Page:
The closest you can ever get to objective statement concerning the Sun, is to go onto a Gloranthan beach on a warm sunny day and state 'there is a Sun'. A statement that some Mystics would be happy to argue against BTW ; so even such a crass statement as that cannot be held as being generally accepted as a self-evident Truth.

> > There are also non-lunar myths in which Chaos is used as a positive
> > force.
> Let's see. We have Thed, the goddess of rape; Malia, the goddess of
> disease; Thanatar the god (or gods) of headhunting and knowledge stealing;
> Urain, the god of senseless violence; Vivamort (or whatever he's called
> these days), the principle of vampirism; Seseine, the goddess of temptation;
> Ompalam, the god of slavery and subjegation, Ragnaglar, the god of
> uncontrolled lust; Cacodaemon, the god of cannibalism (and various other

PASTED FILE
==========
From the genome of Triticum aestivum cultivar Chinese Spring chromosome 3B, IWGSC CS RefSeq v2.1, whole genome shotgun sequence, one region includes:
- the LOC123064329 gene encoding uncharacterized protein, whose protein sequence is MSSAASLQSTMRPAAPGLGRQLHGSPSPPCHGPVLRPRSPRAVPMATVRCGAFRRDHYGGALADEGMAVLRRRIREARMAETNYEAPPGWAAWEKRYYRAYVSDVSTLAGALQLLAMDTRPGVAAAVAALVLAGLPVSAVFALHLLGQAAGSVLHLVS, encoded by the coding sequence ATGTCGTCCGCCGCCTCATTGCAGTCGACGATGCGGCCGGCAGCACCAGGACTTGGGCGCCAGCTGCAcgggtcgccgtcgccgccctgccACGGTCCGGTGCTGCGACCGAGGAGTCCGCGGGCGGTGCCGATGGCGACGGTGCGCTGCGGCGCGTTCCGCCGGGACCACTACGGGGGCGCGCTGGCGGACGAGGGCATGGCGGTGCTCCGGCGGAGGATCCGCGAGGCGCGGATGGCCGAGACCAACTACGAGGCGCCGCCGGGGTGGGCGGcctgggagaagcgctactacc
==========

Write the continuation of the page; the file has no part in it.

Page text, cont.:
> nasty things), Pochorngo, the god of corruption, Krjalk, the god of
> monsters, and various other dieties, all considered to be chaotic. With the
> possible exception of Malia (who is something thought of as having a place
> in the universe despite her efforts in creating the Devil), by what measure
> are these not evil and destructive forces?

Non-Rule-One-wise (in more ways than one, to give in to the anti-god of pedantic humour) you forget Larseine, the god of quoting the whole GD ... ;-)

> If there are myths in which chaos is positive, I'd like to hear about
> them.

No such beast in Orlanthi mythology, because they believe that Chaos is Evil ('is' used in its strong sense). There's another semantic bugbear here BTW.

There are such myths, though. Some examples in Drastic : Chaos.

Essentially, Chaos is seen in those myths as the wellspring of all Creation and all existence.

Humakt's sword, Death, is sometimes described as a Chaos thing.

Julian Lord